Anyone can create an index, right? Not exactly. It is true that anyone with the right software can create a concordance for a book. However, this does not mean that anyone can or should create an index for your publication.

Here's why. A professionally created, custom-made index offers your readers more than a concordance, which is only an alphabetized list of words at the end of a book. The custom-made index is an intuitive map for your readers; it helps readers navigate through your book quickly and efficiently. This is because a professional indexer anticipates the needs of your readers in a way that concordance generating software simply cannot do.

Trust a professional indexer. After reading your book, I can create a custom-made index to your specifications with my professional indexing software. This index will give your book even greater appeal in today’s increasingly competitive marketplace. The casual reader and serious researcher alike will return to your book again and again because it contains meaningful information that is easy to locate in its custom-made index.

Thursday, July 30, 2015

Ebooks and Indexes

Are you curious to know why many ebooks have no indexes? Steve Ingle, president of WordCo indexing services, gives his opinion in  in an interesting article entitled, "Indexes in Ebooks." This article was originally shared via Facebook by both American Society for Indexing and Society of Indexers, and it is the first installment of a three-part series.

At the beginning of his article, Ingle cites several of the expected reasons publishers give for creating ebooks without indexes. Some of these reasons include: 1.) page numbers do not show up in digitized books; 2.) readers can utilize an ebook's search feature instead; 3.) technological issues (i.e. various devices and platforms format ebooks differently).

These reasons aside, Ingle further speculates that what it really comes down to is production costs and time. Money and time are hard to come by in any business, and publishing companies are no exception. Ingle offers two cost and time effective solutions to the problem of creating ebooks without indexes. They are: 1.) offer a "dead," non-hyperlinked index with the ebook; 2.) create a hyperlinked index, wherein the ebook file contains pagemarkers that readers can touch or click, allowing them to navigate the book easily.

Of these two solutions, the second is the more preferable option. Ingle ends his article with the promise of exploring this idea in the second installment of his three-part series, "Indexes in Ebooks."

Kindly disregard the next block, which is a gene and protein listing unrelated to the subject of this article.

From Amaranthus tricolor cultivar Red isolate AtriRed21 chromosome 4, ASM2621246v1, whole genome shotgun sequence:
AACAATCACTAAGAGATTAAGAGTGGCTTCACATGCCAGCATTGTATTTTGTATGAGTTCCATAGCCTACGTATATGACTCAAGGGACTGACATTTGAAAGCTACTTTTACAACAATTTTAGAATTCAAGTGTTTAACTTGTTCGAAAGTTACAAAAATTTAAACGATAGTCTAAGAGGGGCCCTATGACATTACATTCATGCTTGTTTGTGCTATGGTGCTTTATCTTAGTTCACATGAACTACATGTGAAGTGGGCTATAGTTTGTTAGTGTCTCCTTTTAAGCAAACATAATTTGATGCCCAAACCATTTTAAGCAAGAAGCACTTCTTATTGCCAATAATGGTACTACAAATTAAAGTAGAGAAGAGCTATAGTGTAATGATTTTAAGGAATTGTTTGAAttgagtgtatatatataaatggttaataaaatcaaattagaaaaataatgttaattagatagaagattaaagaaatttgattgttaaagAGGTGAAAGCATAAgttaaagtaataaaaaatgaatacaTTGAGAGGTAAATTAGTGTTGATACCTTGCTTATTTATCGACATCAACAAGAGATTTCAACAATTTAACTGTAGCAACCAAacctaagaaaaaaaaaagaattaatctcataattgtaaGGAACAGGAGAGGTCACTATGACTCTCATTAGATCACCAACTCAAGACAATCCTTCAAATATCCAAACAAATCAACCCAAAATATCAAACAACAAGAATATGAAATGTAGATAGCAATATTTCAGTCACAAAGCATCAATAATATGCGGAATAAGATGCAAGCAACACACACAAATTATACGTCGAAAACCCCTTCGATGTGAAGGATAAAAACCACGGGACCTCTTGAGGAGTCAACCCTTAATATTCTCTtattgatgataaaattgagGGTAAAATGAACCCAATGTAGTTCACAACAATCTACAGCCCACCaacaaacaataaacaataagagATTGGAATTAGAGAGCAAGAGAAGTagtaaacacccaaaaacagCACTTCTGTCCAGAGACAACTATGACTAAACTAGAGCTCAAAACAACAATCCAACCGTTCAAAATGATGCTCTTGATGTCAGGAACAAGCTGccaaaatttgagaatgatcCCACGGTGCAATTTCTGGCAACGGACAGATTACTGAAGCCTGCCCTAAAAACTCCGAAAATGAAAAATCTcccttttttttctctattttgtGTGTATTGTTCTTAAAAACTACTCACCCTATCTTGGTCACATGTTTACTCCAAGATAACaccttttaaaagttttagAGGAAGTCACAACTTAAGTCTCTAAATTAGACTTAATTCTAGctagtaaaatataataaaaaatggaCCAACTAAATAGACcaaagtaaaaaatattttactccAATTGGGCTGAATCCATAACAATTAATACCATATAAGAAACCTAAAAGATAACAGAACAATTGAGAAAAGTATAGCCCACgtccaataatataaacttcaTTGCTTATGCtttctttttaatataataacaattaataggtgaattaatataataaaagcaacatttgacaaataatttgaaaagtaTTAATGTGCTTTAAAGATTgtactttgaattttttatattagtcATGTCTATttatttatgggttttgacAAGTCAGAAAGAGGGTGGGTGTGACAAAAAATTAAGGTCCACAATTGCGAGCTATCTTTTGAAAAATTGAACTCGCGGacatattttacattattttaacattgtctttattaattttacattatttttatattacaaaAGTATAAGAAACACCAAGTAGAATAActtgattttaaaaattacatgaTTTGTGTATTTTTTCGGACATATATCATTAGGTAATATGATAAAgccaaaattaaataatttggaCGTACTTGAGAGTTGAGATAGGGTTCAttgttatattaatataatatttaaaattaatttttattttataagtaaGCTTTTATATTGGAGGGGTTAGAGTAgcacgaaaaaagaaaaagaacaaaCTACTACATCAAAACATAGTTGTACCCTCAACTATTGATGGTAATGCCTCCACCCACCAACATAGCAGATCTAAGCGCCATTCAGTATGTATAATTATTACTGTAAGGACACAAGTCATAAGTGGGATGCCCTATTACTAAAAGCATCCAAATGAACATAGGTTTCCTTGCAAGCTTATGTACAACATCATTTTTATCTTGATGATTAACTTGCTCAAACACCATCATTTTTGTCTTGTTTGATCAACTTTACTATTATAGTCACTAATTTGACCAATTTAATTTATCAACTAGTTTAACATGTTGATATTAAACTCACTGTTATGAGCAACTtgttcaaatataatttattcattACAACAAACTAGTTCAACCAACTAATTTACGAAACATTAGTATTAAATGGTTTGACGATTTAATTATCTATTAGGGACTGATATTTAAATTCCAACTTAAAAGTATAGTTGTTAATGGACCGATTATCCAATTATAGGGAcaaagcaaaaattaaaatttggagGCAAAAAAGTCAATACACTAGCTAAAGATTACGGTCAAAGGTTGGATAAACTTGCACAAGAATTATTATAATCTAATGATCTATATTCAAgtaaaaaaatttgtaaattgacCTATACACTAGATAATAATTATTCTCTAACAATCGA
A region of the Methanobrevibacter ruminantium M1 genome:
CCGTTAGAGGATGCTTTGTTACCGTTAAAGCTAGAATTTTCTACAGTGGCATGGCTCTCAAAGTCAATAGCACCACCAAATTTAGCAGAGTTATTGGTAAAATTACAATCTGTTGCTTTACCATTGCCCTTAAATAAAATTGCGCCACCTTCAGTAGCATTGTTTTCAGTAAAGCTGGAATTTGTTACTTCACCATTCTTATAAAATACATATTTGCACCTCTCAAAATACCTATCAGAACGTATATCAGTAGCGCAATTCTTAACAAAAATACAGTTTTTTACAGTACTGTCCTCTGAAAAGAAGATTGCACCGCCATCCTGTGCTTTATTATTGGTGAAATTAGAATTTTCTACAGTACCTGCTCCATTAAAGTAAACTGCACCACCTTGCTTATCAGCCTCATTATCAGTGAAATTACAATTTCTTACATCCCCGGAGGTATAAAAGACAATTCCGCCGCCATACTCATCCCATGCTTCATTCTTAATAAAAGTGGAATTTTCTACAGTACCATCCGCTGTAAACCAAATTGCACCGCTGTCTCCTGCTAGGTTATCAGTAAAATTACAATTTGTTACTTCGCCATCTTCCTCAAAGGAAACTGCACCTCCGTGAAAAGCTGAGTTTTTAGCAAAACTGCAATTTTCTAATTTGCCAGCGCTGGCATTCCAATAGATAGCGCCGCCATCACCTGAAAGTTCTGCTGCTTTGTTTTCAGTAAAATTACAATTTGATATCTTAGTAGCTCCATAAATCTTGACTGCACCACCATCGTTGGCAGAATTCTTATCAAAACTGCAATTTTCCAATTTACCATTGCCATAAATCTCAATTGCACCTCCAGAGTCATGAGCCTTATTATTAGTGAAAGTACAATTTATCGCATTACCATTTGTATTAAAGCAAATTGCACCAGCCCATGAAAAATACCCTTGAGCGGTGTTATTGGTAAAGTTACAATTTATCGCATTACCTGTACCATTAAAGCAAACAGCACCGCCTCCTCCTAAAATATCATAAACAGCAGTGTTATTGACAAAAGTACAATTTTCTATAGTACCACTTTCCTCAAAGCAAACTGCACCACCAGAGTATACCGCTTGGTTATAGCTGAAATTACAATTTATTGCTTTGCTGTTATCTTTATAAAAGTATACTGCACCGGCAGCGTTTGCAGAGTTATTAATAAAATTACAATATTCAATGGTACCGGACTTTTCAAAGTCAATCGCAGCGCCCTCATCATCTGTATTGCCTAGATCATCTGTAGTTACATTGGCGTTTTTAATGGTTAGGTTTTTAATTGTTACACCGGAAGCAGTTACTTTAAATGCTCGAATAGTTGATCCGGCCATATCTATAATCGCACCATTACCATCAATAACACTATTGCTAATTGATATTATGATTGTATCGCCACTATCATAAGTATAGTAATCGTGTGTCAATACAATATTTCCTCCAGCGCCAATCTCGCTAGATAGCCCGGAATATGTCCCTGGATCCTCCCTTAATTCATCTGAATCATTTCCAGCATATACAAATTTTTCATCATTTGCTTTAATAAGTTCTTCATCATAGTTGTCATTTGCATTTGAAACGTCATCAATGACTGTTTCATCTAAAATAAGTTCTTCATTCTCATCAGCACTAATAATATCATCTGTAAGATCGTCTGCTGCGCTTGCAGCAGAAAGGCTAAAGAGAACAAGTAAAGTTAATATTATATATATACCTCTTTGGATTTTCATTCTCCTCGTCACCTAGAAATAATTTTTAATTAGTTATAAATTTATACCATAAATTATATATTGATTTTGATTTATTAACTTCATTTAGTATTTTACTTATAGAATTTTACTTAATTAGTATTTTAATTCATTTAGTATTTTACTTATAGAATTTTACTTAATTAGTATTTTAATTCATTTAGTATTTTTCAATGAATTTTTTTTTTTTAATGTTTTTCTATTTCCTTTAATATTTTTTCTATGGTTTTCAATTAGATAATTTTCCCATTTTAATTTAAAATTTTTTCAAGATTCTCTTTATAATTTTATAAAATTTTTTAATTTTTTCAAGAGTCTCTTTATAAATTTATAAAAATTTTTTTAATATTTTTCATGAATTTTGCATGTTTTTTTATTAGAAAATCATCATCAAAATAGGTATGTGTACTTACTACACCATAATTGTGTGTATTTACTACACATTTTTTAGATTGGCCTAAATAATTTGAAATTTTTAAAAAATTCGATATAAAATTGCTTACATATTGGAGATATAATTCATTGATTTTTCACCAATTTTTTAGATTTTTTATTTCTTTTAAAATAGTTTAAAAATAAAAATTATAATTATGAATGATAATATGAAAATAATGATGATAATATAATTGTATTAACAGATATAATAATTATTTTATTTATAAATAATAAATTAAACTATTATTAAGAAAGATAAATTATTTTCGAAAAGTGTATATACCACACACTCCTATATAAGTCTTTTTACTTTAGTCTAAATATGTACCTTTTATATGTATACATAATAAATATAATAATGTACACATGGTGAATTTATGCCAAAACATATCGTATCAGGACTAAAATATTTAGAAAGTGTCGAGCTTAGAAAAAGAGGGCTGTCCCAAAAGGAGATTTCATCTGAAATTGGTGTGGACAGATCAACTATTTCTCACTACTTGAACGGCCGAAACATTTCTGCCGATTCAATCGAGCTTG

Tuesday, July 7, 2015

"Connect" with me!

After recently attending an Editorial Freelancers' Association webinar, I was once again reminded of the importance of an "online presence" and the value of word-of-mouth/client testimonials as marketing techniques.

To be honest, I don't like doing these things. But, here's me smiling--> :D --> after receiving a humbling, kind review from another satisfied repeat client. Connect with me on LinkedIn to find out what it says.

And, while you're at it, keep me smiling by "liking" Custom Indexing LLC on Facebook, too!

Thursday, July 2, 2015

And that's what I've been saying all along...Database/open indexing vs. Back-of-the-book/closed indexing

Occasionally an author asks why some page numbers for certain entries have been omitted in the final index. This is an excellent question that many professional back-of-the-book indexers (like myself) often answer. The answer to this question comes from understanding the differences between database/open indexing and back-of-the-book/closed indexing. Professional indexer and taxonomist, Heather Hedden, clearly defines these differences in her post, "Manual Indexing-A Skill That Lives On":
"In database indexing, the unit that is to be indexed and to which index terms are assigned or tagged is predefined, typically as a document, file, web page, or chunk of text that has already be captured into a data field. In back-of-the-book indexing, on the other hand, the unit that an index term points to is totally variable and fluid. It could be a couple of sentences, a paragraph, several paragraphs, or a section, and it can be confined to a single page or span a range of pages. It is the indexer’s judgment as to what constitutes the range of text to be described by an index term."

Simply put, in back-of-the-book/closed indexing not every instance of each index term within the book is index-worthy. Such instances are called "passing mentions," and this means there is no substantive information regarding that term on that specific page. Therefore, that page number does not appear in the index entry for that term.

This may seem like a very subjective approach to back-of-the-book indexing, but it is a necessary one. An index that points its users to many "passing mentions" is no help at all, but a selective, carefully crafted index gives credibility to both the author and back-of-the-book indexer alike.